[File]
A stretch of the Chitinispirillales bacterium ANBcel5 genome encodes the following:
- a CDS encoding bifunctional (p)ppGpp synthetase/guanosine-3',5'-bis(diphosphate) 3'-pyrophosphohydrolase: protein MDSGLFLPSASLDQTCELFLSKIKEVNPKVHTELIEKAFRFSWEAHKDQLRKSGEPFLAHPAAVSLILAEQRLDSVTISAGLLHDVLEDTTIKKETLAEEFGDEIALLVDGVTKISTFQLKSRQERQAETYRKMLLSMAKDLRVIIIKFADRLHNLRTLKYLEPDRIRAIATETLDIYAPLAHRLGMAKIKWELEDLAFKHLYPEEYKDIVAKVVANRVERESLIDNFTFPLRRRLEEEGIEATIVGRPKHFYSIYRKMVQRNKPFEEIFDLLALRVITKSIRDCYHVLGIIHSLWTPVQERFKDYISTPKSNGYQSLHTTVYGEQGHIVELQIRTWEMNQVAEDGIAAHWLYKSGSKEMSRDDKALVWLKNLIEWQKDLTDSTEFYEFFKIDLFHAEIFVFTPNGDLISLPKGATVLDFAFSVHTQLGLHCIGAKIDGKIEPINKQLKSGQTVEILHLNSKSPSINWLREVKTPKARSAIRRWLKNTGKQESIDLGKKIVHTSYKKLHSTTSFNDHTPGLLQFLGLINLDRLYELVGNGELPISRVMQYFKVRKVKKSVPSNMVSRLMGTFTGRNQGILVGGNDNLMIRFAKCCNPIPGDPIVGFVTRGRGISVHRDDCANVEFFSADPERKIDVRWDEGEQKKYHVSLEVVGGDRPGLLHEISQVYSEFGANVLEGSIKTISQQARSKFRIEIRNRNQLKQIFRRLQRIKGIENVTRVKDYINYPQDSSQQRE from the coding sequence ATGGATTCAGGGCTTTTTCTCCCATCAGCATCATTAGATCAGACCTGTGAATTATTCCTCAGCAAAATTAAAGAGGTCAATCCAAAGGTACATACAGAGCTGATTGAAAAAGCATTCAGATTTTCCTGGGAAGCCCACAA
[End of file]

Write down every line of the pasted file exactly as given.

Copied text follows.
A stretch of the Chitinispirillales bacterium ANBcel5 genome encodes the following:
- a CDS encoding bifunctional (p)ppGpp synthetase/guanosine-3',5'-bis(diphosphate) 3'-pyrophosphohydrolase: protein MDSGLFLPSASLDQTCELFLSKIKEVNPKVHTELIEKAFRFSWEAHKDQLRKSGEPFLAHPAAVSLILAEQRLDSVTISAGLLHDVLEDTTIKKETLAEEFGDEIALLVDGVTKISTFQLKSRQERQAETYRKMLLSMAKDLRVIIIKFADRLHNLRTLKYLEPDRIRAIATETLDIYAPLAHRLGMAKIKWELEDLAFKHLYPEEYKDIVAKVVANRVERESLIDNFTFPLRRRLEEEGIEATIVGRPKHFYSIYRKMVQRNKPFEEIFDLLALRVITKSIRDCYHVLGIIHSLWTPVQERFKDYISTPKSNGYQSLHTTVYGEQGHIVELQIRTWEMNQVAEDGIAAHWLYKSGSKEMSRDDKALVWLKNLIEWQKDLTDSTEFYEFFKIDLFHAEIFVFTPNGDLISLPKGATVLDFAFSVHTQLGLHCIGAKIDGKIEPINKQLKSGQTVEILHLNSKSPSINWLREVKTPKARSAIRRWLKNTGKQESIDLGKKIVHTSYKKLHSTTSFNDHTPGLLQFLGLINLDRLYELVGNGELPISRVMQYFKVRKVKKSVPSNMVSRLMGTFTGRNQGILVGGNDNLMIRFAKCCNPIPGDPIVGFVTRGRGISVHRDDCANVEFFSADPERKIDVRWDEGEQKKYHVSLEVVGGDRPGLLHEISQVYSEFGANVLEGSIKTISQQARSKFRIEIRNRNQLKQIFRRLQRIKGIENVTRVKDYINYPQDSSQQRE from the coding sequence ATGGATTCAGGGCTTTTTCTCCCATCAGCATCATTAGATCAGACCTGTGAATTATTCCTCAGCAAAATTAAAGAGGTCAATCCAAAGGTACATACAGAGCTGATTGAAAAAGCATTCAGATTTTCCTGGGAAGCCCACAA